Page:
eople who look up to him or her is bad enough. But for a religious leader, whose very role is to foster the intimate bond between God and his people, it is doubly painful. The Catholic Church has developed a practice of celibacy for her clergy and members of religious communities over the centuries. It is a practice she has stuck to despite its rejection by the Reformed Churches and those that came after them. The practice is directly related to the service of God and his people.
Anyone who tries to live this life will tell you it is a struggle. Just because you embrace a life of celibacy does not mean that you become any different from other people of flesh and blood. You still feel all the yearnings of being human. Yet if God calls you to this way of life you believe that he does it for a purpose and will give what it takes to live it.
And if, on top of such a struggle, a person walks a lonely road of speaking out against injustice, when most people keep quite, the burden and the struggle can become too much to bear. The article on the middle page of The Herald carries a vehement attack on the archbishop, not because of his alleged affair of which the writer seems unaware, but because of his struggle for justice. He has taken a big risk to speak out the way he has and his message has been heard. We know that because, far from being ignored, he has been roundly condemned on several occasions in the media for his stand.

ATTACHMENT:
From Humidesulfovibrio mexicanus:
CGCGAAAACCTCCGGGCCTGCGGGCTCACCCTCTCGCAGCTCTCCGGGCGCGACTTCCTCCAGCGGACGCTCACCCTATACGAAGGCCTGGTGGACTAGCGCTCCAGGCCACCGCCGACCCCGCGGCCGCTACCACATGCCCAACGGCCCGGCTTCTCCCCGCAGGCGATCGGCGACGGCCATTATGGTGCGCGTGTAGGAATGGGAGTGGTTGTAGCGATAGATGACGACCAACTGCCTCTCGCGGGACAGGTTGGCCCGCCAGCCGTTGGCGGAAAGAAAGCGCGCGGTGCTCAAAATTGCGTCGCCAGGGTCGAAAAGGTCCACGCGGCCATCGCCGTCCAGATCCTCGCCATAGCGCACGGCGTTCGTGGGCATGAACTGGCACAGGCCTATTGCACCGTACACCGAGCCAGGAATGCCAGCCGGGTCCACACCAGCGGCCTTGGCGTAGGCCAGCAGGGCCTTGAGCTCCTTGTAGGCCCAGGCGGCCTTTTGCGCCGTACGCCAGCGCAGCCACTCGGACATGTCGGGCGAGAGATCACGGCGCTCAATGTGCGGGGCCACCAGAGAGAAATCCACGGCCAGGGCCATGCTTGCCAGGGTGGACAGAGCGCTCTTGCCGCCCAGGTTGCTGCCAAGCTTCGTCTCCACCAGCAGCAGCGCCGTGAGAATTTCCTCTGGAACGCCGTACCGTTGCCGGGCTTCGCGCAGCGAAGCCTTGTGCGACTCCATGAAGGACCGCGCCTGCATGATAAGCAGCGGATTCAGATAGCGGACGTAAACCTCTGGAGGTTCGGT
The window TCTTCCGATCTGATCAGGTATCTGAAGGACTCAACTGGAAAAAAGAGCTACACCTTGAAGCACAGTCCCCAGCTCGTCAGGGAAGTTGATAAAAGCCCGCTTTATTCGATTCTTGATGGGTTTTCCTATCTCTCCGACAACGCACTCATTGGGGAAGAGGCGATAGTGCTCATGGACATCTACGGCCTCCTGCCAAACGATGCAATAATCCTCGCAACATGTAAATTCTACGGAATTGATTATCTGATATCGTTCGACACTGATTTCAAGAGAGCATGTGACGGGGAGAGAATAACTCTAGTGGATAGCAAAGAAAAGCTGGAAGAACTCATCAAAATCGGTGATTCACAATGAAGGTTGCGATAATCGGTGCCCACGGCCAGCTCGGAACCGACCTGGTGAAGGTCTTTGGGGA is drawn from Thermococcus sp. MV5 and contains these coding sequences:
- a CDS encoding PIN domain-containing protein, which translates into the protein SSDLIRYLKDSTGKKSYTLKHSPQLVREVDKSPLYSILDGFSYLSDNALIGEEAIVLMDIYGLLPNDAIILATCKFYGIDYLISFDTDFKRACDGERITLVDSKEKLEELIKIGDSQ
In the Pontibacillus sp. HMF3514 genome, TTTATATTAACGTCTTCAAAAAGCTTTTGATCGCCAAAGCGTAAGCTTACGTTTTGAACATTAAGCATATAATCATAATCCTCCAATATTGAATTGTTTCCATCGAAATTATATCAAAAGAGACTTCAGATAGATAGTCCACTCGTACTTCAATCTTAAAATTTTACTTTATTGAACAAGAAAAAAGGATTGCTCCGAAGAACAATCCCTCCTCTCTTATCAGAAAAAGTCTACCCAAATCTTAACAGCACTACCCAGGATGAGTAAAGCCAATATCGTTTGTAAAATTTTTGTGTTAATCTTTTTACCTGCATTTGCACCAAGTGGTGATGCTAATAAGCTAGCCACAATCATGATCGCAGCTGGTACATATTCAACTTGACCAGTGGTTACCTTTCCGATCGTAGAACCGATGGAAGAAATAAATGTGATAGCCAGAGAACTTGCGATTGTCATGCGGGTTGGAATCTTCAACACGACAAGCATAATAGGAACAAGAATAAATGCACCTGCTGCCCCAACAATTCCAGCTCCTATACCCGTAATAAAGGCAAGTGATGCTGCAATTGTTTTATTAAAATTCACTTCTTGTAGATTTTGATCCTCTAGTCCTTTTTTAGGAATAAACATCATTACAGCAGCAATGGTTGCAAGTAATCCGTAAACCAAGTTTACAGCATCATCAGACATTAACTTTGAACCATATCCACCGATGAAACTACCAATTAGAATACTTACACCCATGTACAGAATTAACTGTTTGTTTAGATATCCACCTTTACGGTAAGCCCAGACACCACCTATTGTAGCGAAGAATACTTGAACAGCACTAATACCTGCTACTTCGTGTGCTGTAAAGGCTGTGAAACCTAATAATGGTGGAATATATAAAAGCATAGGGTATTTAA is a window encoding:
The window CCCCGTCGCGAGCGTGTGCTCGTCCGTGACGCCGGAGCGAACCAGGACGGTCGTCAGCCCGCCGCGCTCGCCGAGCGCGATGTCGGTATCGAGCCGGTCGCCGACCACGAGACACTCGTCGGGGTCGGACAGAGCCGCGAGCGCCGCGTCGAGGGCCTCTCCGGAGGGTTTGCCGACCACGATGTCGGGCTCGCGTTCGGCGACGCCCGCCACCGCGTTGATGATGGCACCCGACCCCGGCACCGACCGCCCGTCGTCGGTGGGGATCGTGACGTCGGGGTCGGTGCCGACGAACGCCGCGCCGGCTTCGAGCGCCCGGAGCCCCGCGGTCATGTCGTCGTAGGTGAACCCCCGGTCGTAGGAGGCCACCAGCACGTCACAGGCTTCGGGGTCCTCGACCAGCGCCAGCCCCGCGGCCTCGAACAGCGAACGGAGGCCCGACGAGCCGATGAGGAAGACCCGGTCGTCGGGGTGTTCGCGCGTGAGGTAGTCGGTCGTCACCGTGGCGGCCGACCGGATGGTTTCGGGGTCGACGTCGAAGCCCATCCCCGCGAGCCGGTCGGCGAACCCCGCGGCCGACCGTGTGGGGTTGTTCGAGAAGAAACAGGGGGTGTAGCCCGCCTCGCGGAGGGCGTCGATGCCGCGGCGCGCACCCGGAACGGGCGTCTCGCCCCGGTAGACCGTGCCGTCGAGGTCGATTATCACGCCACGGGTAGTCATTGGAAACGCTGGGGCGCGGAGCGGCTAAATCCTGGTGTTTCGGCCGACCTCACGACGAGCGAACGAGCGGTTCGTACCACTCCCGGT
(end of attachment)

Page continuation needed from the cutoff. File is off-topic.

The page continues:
If the allegation is true it will do great damage to him and to the church and indeed to the country. Yet the media seems to relish his humiliation. Shakespeare says somewhere ‘you rub the sore where you should bring the plaster.’ If these sad events are true it is a time for compassion, prayer and rebuilding. It is not a time for gloating and ‘I told you so.’ If a great man stumbles he does not cease to be a great man. Perhaps he has paid a heavy price for the very things that made him so admired. Perhaps the personal cost was just too much.
Whatever is the truth about this matter one thing is for certain: Archbishop Pius Ncube is now entering a period of much suffering. He deserves all the support and understanding we can give him. When Paul was boasting about all that he had endured in his mission he went on to say that ‘to stop me getting too proud I was given a thorn in the flesh. … I pleaded with the Lord … and he said “my grace is enough for you; my power is at its best in weakness”‘ (2 Cor. 12:7). Experiencing weakness can be a step towards deep conversion – both for individuals and for the church and indeed for the country.
The Herald (July 17 and for days afterwards) gives extensive coverage to an alleged affair between Archbishop Pius Ncube and Mrs Rosemary Sibanda. The report brings a sense of shock and sadness to Zimbabweans and particularly to Catholics. For any public figure to be seen to break the trust of the p